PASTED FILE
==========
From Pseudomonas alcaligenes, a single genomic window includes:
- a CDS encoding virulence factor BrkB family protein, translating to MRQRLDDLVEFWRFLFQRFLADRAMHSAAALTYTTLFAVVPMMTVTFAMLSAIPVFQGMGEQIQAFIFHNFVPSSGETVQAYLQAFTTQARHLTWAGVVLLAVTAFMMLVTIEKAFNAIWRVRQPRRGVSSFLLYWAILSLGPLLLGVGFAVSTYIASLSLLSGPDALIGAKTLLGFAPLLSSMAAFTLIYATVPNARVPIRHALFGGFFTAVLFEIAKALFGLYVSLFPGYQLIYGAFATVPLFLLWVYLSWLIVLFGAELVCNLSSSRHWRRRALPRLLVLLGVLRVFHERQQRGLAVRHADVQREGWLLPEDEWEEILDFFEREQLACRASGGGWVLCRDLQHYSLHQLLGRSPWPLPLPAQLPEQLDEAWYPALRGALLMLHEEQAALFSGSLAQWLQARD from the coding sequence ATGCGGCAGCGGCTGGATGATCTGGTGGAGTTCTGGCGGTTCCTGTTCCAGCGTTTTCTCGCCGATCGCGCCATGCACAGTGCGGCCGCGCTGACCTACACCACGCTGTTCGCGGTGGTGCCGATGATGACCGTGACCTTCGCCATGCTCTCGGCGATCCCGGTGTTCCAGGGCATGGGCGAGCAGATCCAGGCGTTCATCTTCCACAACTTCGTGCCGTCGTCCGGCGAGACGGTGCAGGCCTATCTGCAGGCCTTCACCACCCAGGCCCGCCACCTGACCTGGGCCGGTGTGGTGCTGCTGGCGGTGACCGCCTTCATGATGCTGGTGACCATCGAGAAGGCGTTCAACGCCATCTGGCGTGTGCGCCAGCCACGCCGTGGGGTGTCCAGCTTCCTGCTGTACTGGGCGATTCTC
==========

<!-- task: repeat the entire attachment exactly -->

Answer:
From Pseudomonas alcaligenes, a single genomic window includes:
- a CDS encoding virulence factor BrkB family protein, translating to MRQRLDDLVEFWRFLFQRFLADRAMHSAAALTYTTLFAVVPMMTVTFAMLSAIPVFQGMGEQIQAFIFHNFVPSSGETVQAYLQAFTTQARHLTWAGVVLLAVTAFMMLVTIEKAFNAIWRVRQPRRGVSSFLLYWAILSLGPLLLGVGFAVSTYIASLSLLSGPDALIGAKTLLGFAPLLSSMAAFTLIYATVPNARVPIRHALFGGFFTAVLFEIAKALFGLYVSLFPGYQLIYGAFATVPLFLLWVYLSWLIVLFGAELVCNLSSSRHWRRRALPRLLVLLGVLRVFHERQQRGLAVRHADVQREGWLLPEDEWEEILDFFEREQLACRASGGGWVLCRDLQHYSLHQLLGRSPWPLPLPAQLPEQLDEAWYPALRGALLMLHEEQAALFSGSLAQWLQARD from the coding sequence ATGCGGCAGCGGCTGGATGATCTGGTGGAGTTCTGGCGGTTCCTGTTCCAGCGTTTTCTCGCCGATCGCGCCATGCACAGTGCGGCCGCGCTGACCTACACCACGCTGTTCGCGGTGGTGCCGATGATGACCGTGACCTTCGCCATGCTCTCGGCGATCCCGGTGTTCCAGGGCATGGGCGAGCAGATCCAGGCGTTCATCTTCCACAACTTCGTGCCGTCGTCCGGCGAGACGGTGCAGGCCTATCTGCAGGCCTTCACCACCCAGGCCCGCCACCTGACCTGGGCCGGTGTGGTGCTGCTGGCGGTGACCGCCTTCATGATGCTGGTGACCATCGAGAAGGCGTTCAACGCCATCTGGCGTGTGCGCCAGCCACGCCGTGGGGTGTCCAGCTTCCTGCTGTACTGGGCGATTCTC